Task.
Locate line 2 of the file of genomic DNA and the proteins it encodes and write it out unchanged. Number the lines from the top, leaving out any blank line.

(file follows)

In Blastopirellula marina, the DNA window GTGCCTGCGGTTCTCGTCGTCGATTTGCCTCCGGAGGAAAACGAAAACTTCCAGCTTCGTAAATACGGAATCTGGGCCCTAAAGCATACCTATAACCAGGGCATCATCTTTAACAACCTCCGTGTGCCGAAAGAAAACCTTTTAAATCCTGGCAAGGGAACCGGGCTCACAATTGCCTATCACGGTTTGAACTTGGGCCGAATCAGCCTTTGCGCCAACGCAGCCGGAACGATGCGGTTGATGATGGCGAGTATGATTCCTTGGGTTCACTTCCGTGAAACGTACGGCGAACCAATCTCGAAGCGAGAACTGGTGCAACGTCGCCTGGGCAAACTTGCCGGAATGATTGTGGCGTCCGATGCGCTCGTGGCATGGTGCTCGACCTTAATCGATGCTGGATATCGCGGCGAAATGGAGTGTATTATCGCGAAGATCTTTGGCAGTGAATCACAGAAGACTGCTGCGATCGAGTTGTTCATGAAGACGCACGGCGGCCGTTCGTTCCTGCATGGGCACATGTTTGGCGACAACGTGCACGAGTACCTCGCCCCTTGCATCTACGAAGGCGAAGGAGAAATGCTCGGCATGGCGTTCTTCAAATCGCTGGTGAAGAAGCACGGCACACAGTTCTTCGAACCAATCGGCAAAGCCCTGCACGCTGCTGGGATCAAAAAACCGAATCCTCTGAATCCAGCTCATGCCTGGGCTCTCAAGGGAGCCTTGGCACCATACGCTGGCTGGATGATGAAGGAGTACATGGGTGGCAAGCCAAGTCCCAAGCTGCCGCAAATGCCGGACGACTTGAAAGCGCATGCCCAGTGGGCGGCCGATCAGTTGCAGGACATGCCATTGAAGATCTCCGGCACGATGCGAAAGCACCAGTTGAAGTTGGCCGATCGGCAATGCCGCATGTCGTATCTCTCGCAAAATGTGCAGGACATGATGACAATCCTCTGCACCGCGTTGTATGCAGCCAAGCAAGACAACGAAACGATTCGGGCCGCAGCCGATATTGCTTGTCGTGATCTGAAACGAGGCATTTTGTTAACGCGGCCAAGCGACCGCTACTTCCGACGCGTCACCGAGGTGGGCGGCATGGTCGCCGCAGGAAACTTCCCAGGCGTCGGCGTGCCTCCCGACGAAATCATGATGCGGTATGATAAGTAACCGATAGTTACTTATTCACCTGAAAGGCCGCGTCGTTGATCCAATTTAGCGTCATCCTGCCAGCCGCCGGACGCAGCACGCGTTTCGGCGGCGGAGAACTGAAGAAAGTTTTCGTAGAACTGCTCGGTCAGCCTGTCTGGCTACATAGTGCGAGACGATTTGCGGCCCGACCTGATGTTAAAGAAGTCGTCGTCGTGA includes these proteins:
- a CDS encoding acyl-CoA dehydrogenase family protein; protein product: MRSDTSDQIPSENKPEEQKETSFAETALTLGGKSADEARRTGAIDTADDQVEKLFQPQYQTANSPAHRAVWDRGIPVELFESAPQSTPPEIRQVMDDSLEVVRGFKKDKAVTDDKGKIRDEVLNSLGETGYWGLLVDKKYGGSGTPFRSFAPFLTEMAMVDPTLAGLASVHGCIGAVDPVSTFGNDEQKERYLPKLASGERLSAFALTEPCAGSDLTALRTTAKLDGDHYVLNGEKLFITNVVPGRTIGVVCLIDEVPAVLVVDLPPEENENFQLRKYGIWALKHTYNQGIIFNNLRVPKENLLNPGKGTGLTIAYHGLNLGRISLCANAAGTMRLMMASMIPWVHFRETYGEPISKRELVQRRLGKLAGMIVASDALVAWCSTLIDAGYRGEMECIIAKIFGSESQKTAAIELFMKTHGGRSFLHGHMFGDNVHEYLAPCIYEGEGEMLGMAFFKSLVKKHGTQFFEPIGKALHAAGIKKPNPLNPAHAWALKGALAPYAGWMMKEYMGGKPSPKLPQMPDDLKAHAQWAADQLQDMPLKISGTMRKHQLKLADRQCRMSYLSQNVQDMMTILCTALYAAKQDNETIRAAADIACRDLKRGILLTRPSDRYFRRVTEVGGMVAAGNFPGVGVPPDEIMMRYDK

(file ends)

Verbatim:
- a CDS encoding acyl-CoA dehydrogenase family protein; protein product: MRSDTSDQIPSENKPEEQKETSFAETALTLGGKSADEARRTGAIDTADDQVEKLFQPQYQTANSPAHRAVWDRGIPVELFESAPQSTPPEIRQVMDDSLEVVRGFKKDKAVTDDKGKIRDEVLNSLGETGYWGLLVDKKYGGSGTPFRSFAPFLTEMAMVDPTLAGLASVHGCIGAVDPVSTFGNDEQKERYLPKLASGERLSAFALTEPCAGSDLTALRTTAKLDGDHYVLNGEKLFITNVVPGRTIGVVCLIDEVPAVLVVDLPPEENENFQLRKYGIWALKHTYNQGIIFNNLRVPKENLLNPGKGTGLTIAYHGLNLGRISLCANAAGTMRLMMASMIPWVHFRETYGEPISKRELVQRRLGKLAGMIVASDALVAWCSTLIDAGYRGEMECIIAKIFGSESQKTAAIELFMKTHGGRSFLHGHMFGDNVHEYLAPCIYEGEGEMLGMAFFKSLVKKHGTQFFEPIGKALHAAGIKKPNPLNPAHAWALKGALAPYAGWMMKEYMGGKPSPKLPQMPDDLKAHAQWAADQLQDMPLKISGTMRKHQLKLADRQCRMSYLSQNVQDMMTILCTALYAAKQDNETIRAAADIACRDLKRGILLTRPSDRYFRRVTEVGGMVAAGNFPGVGVPPDEIMMRYDK